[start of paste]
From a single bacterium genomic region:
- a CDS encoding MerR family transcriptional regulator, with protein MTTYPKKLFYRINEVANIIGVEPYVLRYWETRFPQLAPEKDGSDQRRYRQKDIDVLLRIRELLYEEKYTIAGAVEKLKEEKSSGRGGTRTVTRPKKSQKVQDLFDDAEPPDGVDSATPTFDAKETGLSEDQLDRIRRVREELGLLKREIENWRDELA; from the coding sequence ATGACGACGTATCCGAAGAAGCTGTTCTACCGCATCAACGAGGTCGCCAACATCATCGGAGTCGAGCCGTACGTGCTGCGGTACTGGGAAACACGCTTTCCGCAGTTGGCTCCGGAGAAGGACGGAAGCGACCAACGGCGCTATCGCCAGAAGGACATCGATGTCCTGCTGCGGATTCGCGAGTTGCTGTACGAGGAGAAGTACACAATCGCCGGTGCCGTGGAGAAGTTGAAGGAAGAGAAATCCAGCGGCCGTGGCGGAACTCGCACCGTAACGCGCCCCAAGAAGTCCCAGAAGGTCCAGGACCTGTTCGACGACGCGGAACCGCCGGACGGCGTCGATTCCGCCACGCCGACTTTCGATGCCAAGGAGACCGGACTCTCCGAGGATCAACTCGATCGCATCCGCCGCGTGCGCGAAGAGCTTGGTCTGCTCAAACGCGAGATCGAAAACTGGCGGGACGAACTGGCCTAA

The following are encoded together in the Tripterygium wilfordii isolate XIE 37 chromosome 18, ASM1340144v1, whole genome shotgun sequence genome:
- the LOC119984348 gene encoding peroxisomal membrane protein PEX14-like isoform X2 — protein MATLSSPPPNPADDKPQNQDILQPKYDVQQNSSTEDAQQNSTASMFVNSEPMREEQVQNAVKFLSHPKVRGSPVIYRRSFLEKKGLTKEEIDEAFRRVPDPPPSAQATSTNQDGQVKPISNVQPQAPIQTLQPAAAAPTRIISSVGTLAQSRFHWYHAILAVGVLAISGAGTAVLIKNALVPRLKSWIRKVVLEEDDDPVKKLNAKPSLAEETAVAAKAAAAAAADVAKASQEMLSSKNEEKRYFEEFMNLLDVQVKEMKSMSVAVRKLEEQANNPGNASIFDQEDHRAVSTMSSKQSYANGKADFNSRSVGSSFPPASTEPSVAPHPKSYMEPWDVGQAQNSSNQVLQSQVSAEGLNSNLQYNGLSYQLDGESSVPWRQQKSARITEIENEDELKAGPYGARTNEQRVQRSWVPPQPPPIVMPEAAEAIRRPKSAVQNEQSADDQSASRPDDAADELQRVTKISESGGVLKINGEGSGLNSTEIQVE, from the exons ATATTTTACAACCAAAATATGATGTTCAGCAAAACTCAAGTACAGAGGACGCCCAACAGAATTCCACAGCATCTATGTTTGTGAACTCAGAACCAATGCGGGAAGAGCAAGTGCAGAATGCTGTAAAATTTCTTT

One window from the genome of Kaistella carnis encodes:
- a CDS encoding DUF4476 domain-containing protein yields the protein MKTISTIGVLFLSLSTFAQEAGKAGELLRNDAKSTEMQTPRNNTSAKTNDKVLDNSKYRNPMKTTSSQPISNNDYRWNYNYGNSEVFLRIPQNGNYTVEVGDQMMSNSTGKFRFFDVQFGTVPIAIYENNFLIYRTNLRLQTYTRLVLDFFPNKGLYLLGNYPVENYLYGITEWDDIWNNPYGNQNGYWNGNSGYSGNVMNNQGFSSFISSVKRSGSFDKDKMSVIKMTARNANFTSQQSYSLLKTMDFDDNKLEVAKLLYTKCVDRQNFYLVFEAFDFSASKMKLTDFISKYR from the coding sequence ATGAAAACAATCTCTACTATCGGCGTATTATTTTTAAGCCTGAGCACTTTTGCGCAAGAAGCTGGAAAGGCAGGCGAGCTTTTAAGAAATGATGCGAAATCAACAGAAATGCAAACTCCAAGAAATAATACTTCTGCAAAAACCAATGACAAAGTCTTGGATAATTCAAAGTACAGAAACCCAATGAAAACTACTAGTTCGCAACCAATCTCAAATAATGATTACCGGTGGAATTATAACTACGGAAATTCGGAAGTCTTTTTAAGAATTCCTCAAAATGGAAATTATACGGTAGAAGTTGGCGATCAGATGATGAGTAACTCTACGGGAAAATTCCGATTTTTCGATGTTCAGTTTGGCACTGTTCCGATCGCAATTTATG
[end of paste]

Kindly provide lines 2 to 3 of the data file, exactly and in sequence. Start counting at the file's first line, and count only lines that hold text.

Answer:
- a CDS encoding MerR family transcriptional regulator, with protein MTTYPKKLFYRINEVANIIGVEPYVLRYWETRFPQLAPEKDGSDQRRYRQKDIDVLLRIRELLYEEKYTIAGAVEKLKEEKSSGRGGTRTVTRPKKSQKVQDLFDDAEPPDGVDSATPTFDAKETGLSEDQLDRIRRVREELGLLKREIENWRDELA; from the coding sequence ATGACGACGTATCCGAAGAAGCTGTTCTACCGCATCAACGAGGTCGCCAACATCATCGGAGTCGAGCCGTACGTGCTGCGGTACTGGGAAACACGCTTTCCGCAGTTGGCTCCGGAGAAGGACGGAAGCGACCAACGGCGCTATCGCCAGAAGGACATCGATGTCCTGCTGCGGATTCGCGAGTTGCTGTACGAGGAGAAGTACACAATCGCCGGTGCCGTGGAGAAGTTGAAGGAAGAGAAATCCAGCGGCCGTGGCGGAACTCGCACCGTAACGCGCCCCAAGAAGTCCCAGAAGGTCCAGGACCTGTTCGACGACGCGGAACCGCCGGACGGCGTCGATTCCGCCACGCCGACTTTCGATGCCAAGGAGACCGGACTCTCCGAGGATCAACTCGATCGCATCCGCCGCGTGCGCGAAGAGCTTGGTCTGCTCAAACGCGAGATCGAAAACTGGCGGGACGAACTGGCCTAA

The following are encoded together in the Tripterygium wilfordii isolate XIE 37 chromosome 18, ASM1340144v1, whole genome shotgun sequence genome: